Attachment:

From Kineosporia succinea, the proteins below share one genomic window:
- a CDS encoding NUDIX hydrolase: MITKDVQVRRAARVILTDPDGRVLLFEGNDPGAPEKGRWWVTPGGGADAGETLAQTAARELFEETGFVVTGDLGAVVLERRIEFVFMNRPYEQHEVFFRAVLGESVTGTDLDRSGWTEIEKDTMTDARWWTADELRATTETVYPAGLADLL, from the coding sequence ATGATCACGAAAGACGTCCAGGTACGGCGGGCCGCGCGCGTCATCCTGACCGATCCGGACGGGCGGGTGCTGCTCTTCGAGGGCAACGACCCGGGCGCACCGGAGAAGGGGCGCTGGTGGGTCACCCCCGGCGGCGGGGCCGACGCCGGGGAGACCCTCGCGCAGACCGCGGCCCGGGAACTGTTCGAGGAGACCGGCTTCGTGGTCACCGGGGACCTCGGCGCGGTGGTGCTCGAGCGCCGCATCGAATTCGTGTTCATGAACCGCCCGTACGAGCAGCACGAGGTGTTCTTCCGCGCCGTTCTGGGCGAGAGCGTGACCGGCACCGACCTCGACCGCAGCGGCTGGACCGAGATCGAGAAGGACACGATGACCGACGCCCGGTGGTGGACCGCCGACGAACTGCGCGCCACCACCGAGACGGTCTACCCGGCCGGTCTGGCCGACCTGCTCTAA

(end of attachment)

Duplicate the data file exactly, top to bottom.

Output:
From Kineosporia succinea, the proteins below share one genomic window:
- a CDS encoding NUDIX hydrolase: MITKDVQVRRAARVILTDPDGRVLLFEGNDPGAPEKGRWWVTPGGGADAGETLAQTAARELFEETGFVVTGDLGAVVLERRIEFVFMNRPYEQHEVFFRAVLGESVTGTDLDRSGWTEIEKDTMTDARWWTADELRATTETVYPAGLADLL, from the coding sequence ATGATCACGAAAGACGTCCAGGTACGGCGGGCCGCGCGCGTCATCCTGACCGATCCGGACGGGCGGGTGCTGCTCTTCGAGGGCAACGACCCGGGCGCACCGGAGAAGGGGCGCTGGTGGGTCACCCCCGGCGGCGGGGCCGACGCCGGGGAGACCCTCGCGCAGACCGCGGCCCGGGAACTGTTCGAGGAGACCGGCTTCGTGGTCACCGGGGACCTCGGCGCGGTGGTGCTCGAGCGCCGCATCGAATTCGTGTTCATGAACCGCCCGTACGAGCAGCACGAGGTGTTCTTCCGCGCCGTTCTGGGCGAGAGCGTGACCGGCACCGACCTCGACCGCAGCGGCTGGACCGAGATCGAGAAGGACACGATGACCGACGCCCGGTGGTGGACCGCCGACGAACTGCGCGCCACCACCGAGACGGTCTACCCGGCCGGTCTGGCCGACCTGCTCTAA